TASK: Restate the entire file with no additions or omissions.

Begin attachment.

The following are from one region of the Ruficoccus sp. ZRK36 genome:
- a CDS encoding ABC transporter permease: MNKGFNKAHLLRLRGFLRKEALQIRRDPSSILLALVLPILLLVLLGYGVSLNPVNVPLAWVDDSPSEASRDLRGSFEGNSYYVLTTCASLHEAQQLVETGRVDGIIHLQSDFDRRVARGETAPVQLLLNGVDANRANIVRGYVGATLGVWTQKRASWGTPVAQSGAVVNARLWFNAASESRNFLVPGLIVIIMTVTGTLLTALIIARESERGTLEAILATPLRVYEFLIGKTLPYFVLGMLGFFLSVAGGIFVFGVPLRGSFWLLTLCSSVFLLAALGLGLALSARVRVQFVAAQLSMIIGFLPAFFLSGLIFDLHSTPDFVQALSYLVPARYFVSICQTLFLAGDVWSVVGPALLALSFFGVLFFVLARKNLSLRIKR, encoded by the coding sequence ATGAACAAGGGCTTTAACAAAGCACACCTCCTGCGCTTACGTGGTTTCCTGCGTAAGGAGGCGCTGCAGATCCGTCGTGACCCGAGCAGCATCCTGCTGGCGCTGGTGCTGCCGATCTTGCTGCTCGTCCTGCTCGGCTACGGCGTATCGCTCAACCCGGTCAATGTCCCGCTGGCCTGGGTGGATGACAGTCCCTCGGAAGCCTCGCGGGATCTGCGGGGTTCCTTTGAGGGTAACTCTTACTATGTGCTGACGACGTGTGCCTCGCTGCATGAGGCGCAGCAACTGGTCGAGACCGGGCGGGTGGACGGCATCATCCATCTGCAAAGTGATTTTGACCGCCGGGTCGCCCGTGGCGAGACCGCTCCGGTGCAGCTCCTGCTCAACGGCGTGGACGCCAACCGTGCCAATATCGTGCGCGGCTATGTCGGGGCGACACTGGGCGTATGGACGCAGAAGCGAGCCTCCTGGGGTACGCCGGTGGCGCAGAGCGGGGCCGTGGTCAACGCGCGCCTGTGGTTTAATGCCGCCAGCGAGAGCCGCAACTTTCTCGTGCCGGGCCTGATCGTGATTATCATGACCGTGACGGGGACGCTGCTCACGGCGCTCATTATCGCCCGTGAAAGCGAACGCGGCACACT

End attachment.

The following are from one region of the Ruficoccus sp. ZRK36 genome:
- a CDS encoding ABC transporter permease: MNKGFNKAHLLRLRGFLRKEALQIRRDPSSILLALVLPILLLVLLGYGVSLNPVNVPLAWVDDSPSEASRDLRGSFEGNSYYVLTTCASLHEAQQLVETGRVDGIIHLQSDFDRRVARGETAPVQLLLNGVDANRANIVRGYVGATLGVWTQKRASWGTPVAQSGAVVNARLWFNAASESRNFLVPGLIVIIMTVTGTLLTALIIARESERGTLEAILATPLRVYEFLIGKTLPYFVLGMLGFFLSVAGGIFVFGVPLRGSFWLLTLCSSVFLLAALGLGLALSARVRVQFVAAQLSMIIGFLPAFFLSGLIFDLHSTPDFVQALSYLVPARYFVSICQTLFLAGDVWSVVGPALLALSFFGVLFFVLARKNLSLRIKR, encoded by the coding sequence ATGAACAAGGGCTTTAACAAAGCACACCTCCTGCGCTTACGTGGTTTCCTGCGTAAGGAGGCGCTGCAGATCCGTCGTGACCCGAGCAGCATCCTGCTGGCGCTGGTGCTGCCGATCTTGCTGCTCGTCCTGCTCGGCTACGGCGTATCGCTCAACCCGGTCAATGTCCCGCTGGCCTGGGTGGATGACAGTCCCTCGGAAGCCTCGCGGGATCTGCGGGGTTCCTTTGAGGGTAACTCTTACTATGTGCTGACGACGTGTGCCTCGCTGCATGAGGCGCAGCAACTGGTCGAGACCGGGCGGGTGGACGGCATCATCCATCTGCAAAGTGATTTTGACCGCCGGGTCGCCCGTGGCGAGACCGCTCCGGTGCAGCTCCTGCTCAACGGCGTGGACGCCAACCGTGCCAATATCGTGCGCGGCTATGTCGGGGCGACACTGGGCGTATGGACGCAGAAGCGAGCCTCCTGGGGTACGCCGGTGGCGCAGAGCGGGGCCGTGGTCAACGCGCGCCTGTGGTTTAATGCCGCCAGCGAGAGCCGCAACTTTCTCGTGCCGGGCCTGATCGTGATTATCATGACCGTGACGGGGACGCTGCTCACGGCGCTCATTATCGCCCGTGAAAGCGAACGCGGCACACT